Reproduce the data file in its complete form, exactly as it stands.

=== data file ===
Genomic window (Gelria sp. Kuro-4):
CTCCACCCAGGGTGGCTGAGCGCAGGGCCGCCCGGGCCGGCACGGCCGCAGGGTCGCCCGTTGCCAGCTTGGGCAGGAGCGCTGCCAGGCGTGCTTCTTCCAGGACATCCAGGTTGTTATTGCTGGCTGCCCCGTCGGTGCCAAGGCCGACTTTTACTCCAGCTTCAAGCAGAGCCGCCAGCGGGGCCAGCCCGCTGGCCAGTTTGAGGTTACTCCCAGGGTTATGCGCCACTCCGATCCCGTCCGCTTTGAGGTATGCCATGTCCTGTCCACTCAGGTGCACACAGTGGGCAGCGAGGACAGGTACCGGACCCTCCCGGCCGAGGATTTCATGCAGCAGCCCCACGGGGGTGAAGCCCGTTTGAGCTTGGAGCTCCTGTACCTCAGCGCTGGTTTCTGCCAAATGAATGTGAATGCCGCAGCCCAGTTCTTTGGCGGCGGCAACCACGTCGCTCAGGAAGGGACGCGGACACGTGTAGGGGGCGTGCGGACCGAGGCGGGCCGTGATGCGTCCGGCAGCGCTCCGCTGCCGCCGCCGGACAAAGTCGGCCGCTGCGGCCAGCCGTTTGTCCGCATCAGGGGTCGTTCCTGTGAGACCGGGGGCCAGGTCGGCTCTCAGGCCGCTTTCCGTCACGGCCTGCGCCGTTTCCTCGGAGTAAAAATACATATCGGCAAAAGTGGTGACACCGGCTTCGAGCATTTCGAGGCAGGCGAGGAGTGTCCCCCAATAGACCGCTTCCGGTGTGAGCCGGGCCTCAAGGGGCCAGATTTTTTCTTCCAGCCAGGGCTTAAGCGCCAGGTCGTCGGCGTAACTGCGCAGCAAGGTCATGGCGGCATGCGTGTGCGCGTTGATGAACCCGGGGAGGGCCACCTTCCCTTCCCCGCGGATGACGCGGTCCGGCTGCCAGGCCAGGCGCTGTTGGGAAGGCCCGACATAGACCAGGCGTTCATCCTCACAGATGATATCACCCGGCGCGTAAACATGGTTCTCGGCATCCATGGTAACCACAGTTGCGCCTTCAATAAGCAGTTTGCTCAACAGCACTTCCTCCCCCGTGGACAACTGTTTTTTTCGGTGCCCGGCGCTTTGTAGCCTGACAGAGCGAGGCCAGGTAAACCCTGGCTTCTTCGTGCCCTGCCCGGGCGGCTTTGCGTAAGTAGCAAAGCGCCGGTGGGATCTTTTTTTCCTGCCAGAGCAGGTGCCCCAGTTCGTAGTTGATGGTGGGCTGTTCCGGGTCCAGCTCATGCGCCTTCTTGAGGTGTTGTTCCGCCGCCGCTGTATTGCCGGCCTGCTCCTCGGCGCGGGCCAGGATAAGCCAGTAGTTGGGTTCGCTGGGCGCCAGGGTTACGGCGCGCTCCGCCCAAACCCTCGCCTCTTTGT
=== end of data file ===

Genomic window (Gelria sp. Kuro-4):
CTCCACCCAGGGTGGCTGAGCGCAGGGCCGCCCGGGCCGGCACGGCCGCAGGGTCGCCCGTTGCCAGCTTGGGCAGGAGCGCTGCCAGGCGTGCTTCTTCCAGGACATCCAGGTTGTTATTGCTGGCTGCCCCGTCGGTGCCAAGGCCGACTTTTACTCCAGCTTCAAGCAGAGCCGCCAGCGGGGCCAGCCCGCTGGCCAGTTTGAGGTTACTCCCAGGGTTATGCGCCACTCCGATCCCGTCCGCTTTGAGGTATGCCATGTCCTGTCCACTCAGGTGCACACAGTGGGCAGCGAGGACAGGTACCGGACCCTCCCGGCCGAGGATTTCATGCAGCAGCCCCACGGGGGTGAAGCCCGTTTGAGCTTGGAGCTCCTGTACCTCAGCGCTGGTTTCTGCCAAATGAATGTGAATGCCGCAGCCCAGTTCTTTGGCGGCGGCAACCACGTCGCTCAGGAAGGGACGCGGACACGTGTAGGGGGCGTGCGGACCGAGGCGGGCCGTGATGCGTCCGGCAGCGCTCCGCTGCCGCCGCCGGACAAAGTCGGCCGCTGCGGCCAGCCGTTTGTCCGCATCAGGGGTCGTTCCTGTGAGACCGGGGGCCAGGTCGGCTCTCAGGCCGCTTTCCGTCACGGCCTGCGCCGTTTCCTCGGAGTAAAAATACATATCGGCAAAAGTGGTGACACCGGCTTCGAGCATTTCGAGGCAGGCGAGGAGTGTCCCCCAATAGACCGCTTCCGGTGTGAGCCGGGCCTCAAGGGGCCAGATTTTTTCTTCCAGCCAGGGCTTAAGCGCCAGGTCGTCGGCGTAACTGCGCAGCAAGGTCATGGCGGCATGCGTGTGCGCGTTGATGAACCCGGGGAGGGCCACCTTCCCTTCCCCGCGGATGACGCGGTCCGGCTGCCAGGCCAGGCGCTGTTGGGAAGGCCCGACATAGACCAGGCGTTCATCCTCACAGATGATATCACCCGGCGCGTAAACATGGTTCTCGGCATCCATGGTAACCACAGTTGCGCCTTCAATAAGCAGTTTGCTCAACAGCACTTCCTCCCCCGTGGACAACTGTTTTTTTCGGTGCCCGGCGCTTTGTAGCCTGACAGAGCGAGGCCAGGTAAACCCTGGCTTCTTCGTGCCCTGCCCGGGCGGCTTTGCGTAAGTAGCAAAGCGCCGGTGGGATCTTTTTTTCCTGCCAGAGCAGGTGCCCCAGTTCGTAGTTGATGGTGGGCTGTTCCGGGTCCAGCTCATGCGCCTTCTTGAGGTGTTGTTCCGCCGCCGCTGTATTGCCGGCCTGCTCCTCGGCGCGGGCCAGGATAAGCCAGTAGTTGGGTTCGCTGGGCGCCAGGGTTACGGCGCGCTCCGCCCAAACCCTCGCCTCTTTGT